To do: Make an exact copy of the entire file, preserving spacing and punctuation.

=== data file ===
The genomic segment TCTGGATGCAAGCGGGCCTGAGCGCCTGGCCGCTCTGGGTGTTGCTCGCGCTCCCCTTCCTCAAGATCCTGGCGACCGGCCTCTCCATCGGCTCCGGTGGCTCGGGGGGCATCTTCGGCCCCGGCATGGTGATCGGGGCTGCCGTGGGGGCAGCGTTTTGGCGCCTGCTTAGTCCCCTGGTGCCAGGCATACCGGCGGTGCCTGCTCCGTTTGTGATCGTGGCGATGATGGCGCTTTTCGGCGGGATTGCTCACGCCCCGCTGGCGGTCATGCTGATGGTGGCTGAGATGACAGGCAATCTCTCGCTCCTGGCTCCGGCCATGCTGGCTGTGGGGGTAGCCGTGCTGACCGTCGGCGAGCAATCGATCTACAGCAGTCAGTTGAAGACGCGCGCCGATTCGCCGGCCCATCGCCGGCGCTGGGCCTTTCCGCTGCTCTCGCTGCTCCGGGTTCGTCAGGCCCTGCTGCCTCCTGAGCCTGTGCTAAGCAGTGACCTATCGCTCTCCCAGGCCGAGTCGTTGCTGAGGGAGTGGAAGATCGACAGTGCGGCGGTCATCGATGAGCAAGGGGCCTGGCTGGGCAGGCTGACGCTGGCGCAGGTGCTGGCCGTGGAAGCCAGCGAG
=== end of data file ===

The genomic segment TCTGGATGCAAGCGGGCCTGAGCGCCTGGCCGCTCTGGGTGTTGCTCGCGCTCCCCTTCCTCAAGATCCTGGCGACCGGCCTCTCCATCGGCTCCGGTGGCTCGGGGGGCATCTTCGGCCCCGGCATGGTGATCGGGGCTGCCGTGGGGGCAGCGTTTTGGCGCCTGCTTAGTCCCCTGGTGCCAGGCATACCGGCGGTGCCTGCTCCGTTTGTGATCGTGGCGATGATGGCGCTTTTCGGCGGGATTGCTCACGCCCCGCTGGCGGTCATGCTGATGGTGGCTGAGATGACAGGCAATCTCTCGCTCCTGGCTCCGGCCATGCTGGCTGTGGGGGTAGCCGTGCTGACCGTCGGCGAGCAATCGATCTACAGCAGTCAGTTGAAGACGCGCGCCGATTCGCCGGCCCATCGCCGGCGCTGGGCCTTTCCGCTGCTCTCGCTGCTCCGGGTTCGTCAGGCCCTGCTGCCTCCTGAGCCTGTGCTAAGCAGTGACCTATCGCTCTCCCAGGCCGAGTCGTTGCTGAGGGAGTGGAAGATCGACAGTGCGGCGGTCATCGATGAGCAAGGGGCCTGGCTGGGCAGGCTGACGCTGGCGCAGGTGCTGGCCGTGGAAGCCAGCGAG